Dr Laurence Harbige and Dr Mike Leach, from the Biomedical & Drug Discovery Research Group in the University of Greenwich School of Science, developed the new treatment following many years of research.
Dr Laurence Harbige explains: “Although the cause of multiple sclerosis is unknown, there is strong evidence that it involves the regulation of the immune system through molecules in our bodies called cytokines. In MS, the balance of these cytokines is altered, leading to inflammation in the brain which can result in serious disability.”
Dr Mike Leach adds: “This new treatment should encourage the immune system to rebalance itself, by inhibiting the production of inflammatory cytokines while promoting the production of helpful anti-inflammatory ones.”
These initial trials, in volunteers, will look at how the new treatment works in the body and whether it leads to an increase in the helpful cytokines. A pilot study of a prototype treatment developed by the University of Greenwich team, which is related to this compound, has already shown promising results. It demonstrated clinical benefits in patients with a common form of multiple sclerosis, called relapsing-remitting. It led to decreases in relapse rates, disability and pain, along with improvements in quality of life. Preclinical research on the new compound, BGC20-0134, indicates that it may be three times as potent as this prototype.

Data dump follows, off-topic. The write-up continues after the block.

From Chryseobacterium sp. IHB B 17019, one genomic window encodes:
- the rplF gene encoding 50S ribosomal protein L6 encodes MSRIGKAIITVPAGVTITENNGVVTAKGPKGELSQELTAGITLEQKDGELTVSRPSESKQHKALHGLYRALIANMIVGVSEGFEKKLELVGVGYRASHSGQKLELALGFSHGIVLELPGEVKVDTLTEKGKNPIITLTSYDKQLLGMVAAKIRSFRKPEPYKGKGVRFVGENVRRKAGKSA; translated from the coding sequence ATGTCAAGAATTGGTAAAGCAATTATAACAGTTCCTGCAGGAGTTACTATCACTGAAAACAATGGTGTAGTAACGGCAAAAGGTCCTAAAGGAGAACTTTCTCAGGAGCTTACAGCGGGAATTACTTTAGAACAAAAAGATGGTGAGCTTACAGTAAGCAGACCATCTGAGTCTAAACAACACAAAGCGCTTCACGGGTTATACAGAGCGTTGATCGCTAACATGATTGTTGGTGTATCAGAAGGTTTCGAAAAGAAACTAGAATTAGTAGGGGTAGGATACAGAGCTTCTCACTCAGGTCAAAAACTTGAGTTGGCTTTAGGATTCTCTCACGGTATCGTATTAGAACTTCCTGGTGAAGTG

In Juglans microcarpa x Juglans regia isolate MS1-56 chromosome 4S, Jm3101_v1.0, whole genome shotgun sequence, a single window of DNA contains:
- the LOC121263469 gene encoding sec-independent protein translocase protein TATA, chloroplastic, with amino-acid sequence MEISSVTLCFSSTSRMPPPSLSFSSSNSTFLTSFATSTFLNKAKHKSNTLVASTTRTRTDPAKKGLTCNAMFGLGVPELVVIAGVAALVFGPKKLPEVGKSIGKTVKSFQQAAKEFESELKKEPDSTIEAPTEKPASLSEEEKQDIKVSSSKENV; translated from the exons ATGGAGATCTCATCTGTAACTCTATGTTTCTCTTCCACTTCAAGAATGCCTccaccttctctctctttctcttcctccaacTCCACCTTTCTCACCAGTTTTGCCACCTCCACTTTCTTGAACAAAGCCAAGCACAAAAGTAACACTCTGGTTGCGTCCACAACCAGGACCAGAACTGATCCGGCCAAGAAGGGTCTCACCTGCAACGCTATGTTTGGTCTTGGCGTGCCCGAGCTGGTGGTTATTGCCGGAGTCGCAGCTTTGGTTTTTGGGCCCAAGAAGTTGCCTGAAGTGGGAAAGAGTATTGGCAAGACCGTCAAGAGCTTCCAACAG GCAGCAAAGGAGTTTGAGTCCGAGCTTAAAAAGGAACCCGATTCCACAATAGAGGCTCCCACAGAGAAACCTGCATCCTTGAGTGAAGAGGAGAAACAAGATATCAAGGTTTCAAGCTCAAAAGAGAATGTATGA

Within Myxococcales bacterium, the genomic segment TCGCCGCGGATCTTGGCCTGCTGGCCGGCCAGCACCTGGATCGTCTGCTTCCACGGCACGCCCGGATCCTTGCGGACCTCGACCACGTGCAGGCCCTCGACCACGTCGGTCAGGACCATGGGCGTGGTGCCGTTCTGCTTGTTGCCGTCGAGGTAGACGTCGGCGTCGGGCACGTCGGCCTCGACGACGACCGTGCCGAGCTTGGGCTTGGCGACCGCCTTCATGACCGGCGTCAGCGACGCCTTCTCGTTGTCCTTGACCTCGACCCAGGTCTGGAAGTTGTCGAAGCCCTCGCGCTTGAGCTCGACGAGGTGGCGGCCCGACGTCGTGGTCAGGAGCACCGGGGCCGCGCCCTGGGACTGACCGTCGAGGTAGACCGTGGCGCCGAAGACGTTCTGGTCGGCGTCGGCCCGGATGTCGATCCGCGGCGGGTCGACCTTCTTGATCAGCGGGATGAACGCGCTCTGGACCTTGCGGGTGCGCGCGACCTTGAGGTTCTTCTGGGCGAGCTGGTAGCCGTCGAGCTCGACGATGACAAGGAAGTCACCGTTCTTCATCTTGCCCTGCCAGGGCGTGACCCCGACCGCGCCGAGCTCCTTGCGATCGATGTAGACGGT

Professor Tom Barnes, Pro Vice-Chancellor for Research & Enterprise at the University of Greenwich, congratulates the team behind the discovery: “It is very good news that this research is now in clinical trials. Our university aims to carry out work which is useful to society and this discovery is a classic example of that. It highlights the excellence of the research staff at Greenwich and also the business orientation of the university, through this partnership with BTG plc. Drs Harbige and Leach are to be congratulated on this important milestone.”
Louise Makin, BTG’s Chief Executive Officer, comments: “The effective treatment of multiple sclerosis remains a significant unmet need. We are pleased to have started clinical development of BGC20-0134, which has the potential to address different forms of the disease and has the advantage of being an oral product.”
Nick Davison | alfa
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